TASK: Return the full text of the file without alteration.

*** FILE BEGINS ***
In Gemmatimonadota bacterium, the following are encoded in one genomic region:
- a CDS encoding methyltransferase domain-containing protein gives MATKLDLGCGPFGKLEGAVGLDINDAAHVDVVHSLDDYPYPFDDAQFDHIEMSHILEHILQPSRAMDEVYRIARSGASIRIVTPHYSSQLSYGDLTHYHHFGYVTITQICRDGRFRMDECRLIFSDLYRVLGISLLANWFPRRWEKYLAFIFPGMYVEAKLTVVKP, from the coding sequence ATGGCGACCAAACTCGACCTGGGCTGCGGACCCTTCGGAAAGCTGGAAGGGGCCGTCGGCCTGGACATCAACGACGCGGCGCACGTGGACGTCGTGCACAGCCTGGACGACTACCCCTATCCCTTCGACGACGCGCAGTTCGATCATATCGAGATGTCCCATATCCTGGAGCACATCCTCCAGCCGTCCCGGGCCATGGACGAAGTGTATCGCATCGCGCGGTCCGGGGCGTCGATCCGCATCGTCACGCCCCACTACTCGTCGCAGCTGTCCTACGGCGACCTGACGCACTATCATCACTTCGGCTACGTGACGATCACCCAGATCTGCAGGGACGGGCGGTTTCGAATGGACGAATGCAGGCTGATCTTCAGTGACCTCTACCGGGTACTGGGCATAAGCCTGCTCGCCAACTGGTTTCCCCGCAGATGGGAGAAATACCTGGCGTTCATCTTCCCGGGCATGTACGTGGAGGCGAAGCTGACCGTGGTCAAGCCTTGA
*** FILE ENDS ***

In Gemmatimonadota bacterium, the following are encoded in one genomic region:
- a CDS encoding methyltransferase domain-containing protein gives MATKLDLGCGPFGKLEGAVGLDINDAAHVDVVHSLDDYPYPFDDAQFDHIEMSHILEHILQPSRAMDEVYRIARSGASIRIVTPHYSSQLSYGDLTHYHHFGYVTITQICRDGRFRMDECRLIFSDLYRVLGISLLANWFPRRWEKYLAFIFPGMYVEAKLTVVKP, from the coding sequence ATGGCGACCAAACTCGACCTGGGCTGCGGACCCTTCGGAAAGCTGGAAGGGGCCGTCGGCCTGGACATCAACGACGCGGCGCACGTGGACGTCGTGCACAGCCTGGACGACTACCCCTATCCCTTCGACGACGCGCAGTTCGATCATATCGAGATGTCCCATATCCTGGAGCACATCCTCCAGCCGTCCCGGGCCATGGACGAAGTGTATCGCATCGCGCGGTCCGGGGCGTCGATCCGCATCGTCACGCCCCACTACTCGTCGCAGCTGTCCTACGGCGACCTGACGCACTATCATCACTTCGGCTACGTGACGATCACCCAGATCTGCAGGGACGGGCGGTTTCGAATGGACGAATGCAGGCTGATCTTCAGTGACCTCTACCGGGTACTGGGCATAAGCCTGCTCGCCAACTGGTTTCCCCGCAGATGGGAGAAATACCTGGCGTTCATCTTCCCGGGCATGTACGTGGAGGCGAAGCTGACCGTGGTCAAGCCTTGA